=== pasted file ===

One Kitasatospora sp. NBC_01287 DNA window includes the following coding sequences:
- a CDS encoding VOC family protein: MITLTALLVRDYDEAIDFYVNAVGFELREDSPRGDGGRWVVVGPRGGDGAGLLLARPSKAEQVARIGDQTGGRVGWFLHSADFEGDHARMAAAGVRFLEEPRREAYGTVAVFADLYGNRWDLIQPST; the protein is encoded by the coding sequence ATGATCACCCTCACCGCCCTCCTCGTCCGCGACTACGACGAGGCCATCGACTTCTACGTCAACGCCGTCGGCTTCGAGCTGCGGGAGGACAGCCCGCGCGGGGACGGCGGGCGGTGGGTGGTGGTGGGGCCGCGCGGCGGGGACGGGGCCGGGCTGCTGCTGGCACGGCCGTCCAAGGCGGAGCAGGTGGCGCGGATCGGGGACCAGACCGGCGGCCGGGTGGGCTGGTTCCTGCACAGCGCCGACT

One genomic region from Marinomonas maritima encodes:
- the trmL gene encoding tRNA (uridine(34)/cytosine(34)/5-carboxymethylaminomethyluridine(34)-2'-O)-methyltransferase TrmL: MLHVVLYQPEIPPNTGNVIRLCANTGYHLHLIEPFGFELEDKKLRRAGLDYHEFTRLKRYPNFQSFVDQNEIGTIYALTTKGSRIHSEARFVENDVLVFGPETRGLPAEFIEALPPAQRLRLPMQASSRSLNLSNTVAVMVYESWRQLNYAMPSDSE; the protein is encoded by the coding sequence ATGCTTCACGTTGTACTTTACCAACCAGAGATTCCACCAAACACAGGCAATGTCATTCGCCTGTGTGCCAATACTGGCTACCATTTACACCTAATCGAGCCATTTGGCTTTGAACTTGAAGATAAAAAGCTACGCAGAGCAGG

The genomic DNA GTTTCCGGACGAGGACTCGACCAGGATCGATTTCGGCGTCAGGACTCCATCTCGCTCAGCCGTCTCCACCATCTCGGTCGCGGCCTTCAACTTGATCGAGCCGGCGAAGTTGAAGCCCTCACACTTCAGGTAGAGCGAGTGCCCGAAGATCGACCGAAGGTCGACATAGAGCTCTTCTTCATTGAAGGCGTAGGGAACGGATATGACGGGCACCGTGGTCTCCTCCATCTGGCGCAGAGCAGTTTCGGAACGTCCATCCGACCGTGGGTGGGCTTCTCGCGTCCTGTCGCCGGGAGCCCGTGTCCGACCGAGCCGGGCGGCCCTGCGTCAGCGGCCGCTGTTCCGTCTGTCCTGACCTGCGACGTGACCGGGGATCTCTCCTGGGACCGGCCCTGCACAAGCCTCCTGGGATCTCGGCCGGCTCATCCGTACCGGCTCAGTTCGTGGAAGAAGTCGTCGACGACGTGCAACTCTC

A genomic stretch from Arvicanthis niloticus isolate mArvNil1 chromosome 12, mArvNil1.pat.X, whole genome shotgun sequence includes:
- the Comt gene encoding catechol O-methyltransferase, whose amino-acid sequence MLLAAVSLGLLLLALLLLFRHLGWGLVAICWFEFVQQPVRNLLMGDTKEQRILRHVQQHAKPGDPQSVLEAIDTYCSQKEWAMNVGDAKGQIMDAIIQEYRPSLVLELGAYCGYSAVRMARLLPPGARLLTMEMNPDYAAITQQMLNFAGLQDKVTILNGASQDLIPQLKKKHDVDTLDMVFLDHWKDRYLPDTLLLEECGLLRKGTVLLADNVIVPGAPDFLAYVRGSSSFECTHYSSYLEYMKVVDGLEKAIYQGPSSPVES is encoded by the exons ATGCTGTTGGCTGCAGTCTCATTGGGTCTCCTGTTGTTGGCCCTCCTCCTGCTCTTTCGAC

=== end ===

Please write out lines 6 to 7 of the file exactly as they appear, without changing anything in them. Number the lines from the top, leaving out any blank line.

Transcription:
A genomic stretch from Arvicanthis niloticus isolate mArvNil1 chromosome 12, mArvNil1.pat.X, whole genome shotgun sequence includes:
- the Comt gene encoding catechol O-methyltransferase, whose amino-acid sequence MLLAAVSLGLLLLALLLLFRHLGWGLVAICWFEFVQQPVRNLLMGDTKEQRILRHVQQHAKPGDPQSVLEAIDTYCSQKEWAMNVGDAKGQIMDAIIQEYRPSLVLELGAYCGYSAVRMARLLPPGARLLTMEMNPDYAAITQQMLNFAGLQDKVTILNGASQDLIPQLKKKHDVDTLDMVFLDHWKDRYLPDTLLLEECGLLRKGTVLLADNVIVPGAPDFLAYVRGSSSFECTHYSSYLEYMKVVDGLEKAIYQGPSSPVES is encoded by the exons ATGCTGTTGGCTGCAGTCTCATTGGGTCTCCTGTTGTTGGCCCTCCTCCTGCTCTTTCGAC